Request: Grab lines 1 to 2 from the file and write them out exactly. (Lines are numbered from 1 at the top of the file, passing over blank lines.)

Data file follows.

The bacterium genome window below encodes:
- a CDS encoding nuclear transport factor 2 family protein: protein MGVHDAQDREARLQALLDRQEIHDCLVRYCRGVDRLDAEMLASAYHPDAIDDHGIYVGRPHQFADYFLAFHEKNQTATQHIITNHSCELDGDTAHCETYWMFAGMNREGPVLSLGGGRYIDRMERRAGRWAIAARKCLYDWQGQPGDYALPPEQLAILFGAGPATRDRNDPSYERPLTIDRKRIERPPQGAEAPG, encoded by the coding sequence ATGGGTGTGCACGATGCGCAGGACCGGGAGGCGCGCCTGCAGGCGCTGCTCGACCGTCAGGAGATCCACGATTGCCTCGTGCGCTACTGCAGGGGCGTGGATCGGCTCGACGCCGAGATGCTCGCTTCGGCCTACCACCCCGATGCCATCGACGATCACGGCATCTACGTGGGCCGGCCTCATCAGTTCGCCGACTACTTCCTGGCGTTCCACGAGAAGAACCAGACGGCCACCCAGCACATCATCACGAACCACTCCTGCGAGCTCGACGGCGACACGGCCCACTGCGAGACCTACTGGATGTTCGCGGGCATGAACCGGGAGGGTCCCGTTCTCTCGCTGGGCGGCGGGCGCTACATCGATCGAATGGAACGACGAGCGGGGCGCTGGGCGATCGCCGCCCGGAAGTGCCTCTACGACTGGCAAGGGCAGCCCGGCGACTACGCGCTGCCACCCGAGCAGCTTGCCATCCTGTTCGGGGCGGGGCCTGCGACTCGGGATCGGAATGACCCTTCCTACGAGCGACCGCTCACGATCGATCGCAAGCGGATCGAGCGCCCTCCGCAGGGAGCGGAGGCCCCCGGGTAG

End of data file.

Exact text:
The bacterium genome window below encodes:
- a CDS encoding nuclear transport factor 2 family protein: protein MGVHDAQDREARLQALLDRQEIHDCLVRYCRGVDRLDAEMLASAYHPDAIDDHGIYVGRPHQFADYFLAFHEKNQTATQHIITNHSCELDGDTAHCETYWMFAGMNREGPVLSLGGGRYIDRMERRAGRWAIAARKCLYDWQGQPGDYALPPEQLAILFGAGPATRDRNDPSYERPLTIDRKRIERPPQGAEAPG, encoded by the coding sequence ATGGGTGTGCACGATGCGCAGGACCGGGAGGCGCGCCTGCAGGCGCTGCTCGACCGTCAGGAGATCCACGATTGCCTCGTGCGCTACTGCAGGGGCGTGGATCGGCTCGACGCCGAGATGCTCGCTTCGGCCTACCACCCCGATGCCATCGACGATCACGGCATCTACGTGGGCCGGCCTCATCAGTTCGCCGACTACTTCCTGGCGTTCCACGAGAAGAACCAGACGGCCACCCAGCACATCATCACGAACCACTCCTGCGAGCTCGACGGCGACACGGCCCACTGCGAGACCTACTGGATGTTCGCGGGCATGAACCGGGAGGGTCCCGTTCTCTCGCTGGGCGGCGGGCGCTACATCGATCGAATGGAACGACGAGCGGGGCGCTGGGCGATCGCCGCCCGGAAGTGCCTCTACGACTGGCAAGGGCAGCCCGGCGACTACGCGCTGCCACCCGAGCAGCTTGCCATCCTGTTCGGGGCGGGGCCTGCGACTCGGGATCGGAATGACCCTTCCTACGAGCGACCGCTCACGATCGATCGCAAGCGGATCGAGCGCCCTCCGCAGGGAGCGGAGGCCCCCGGGTAG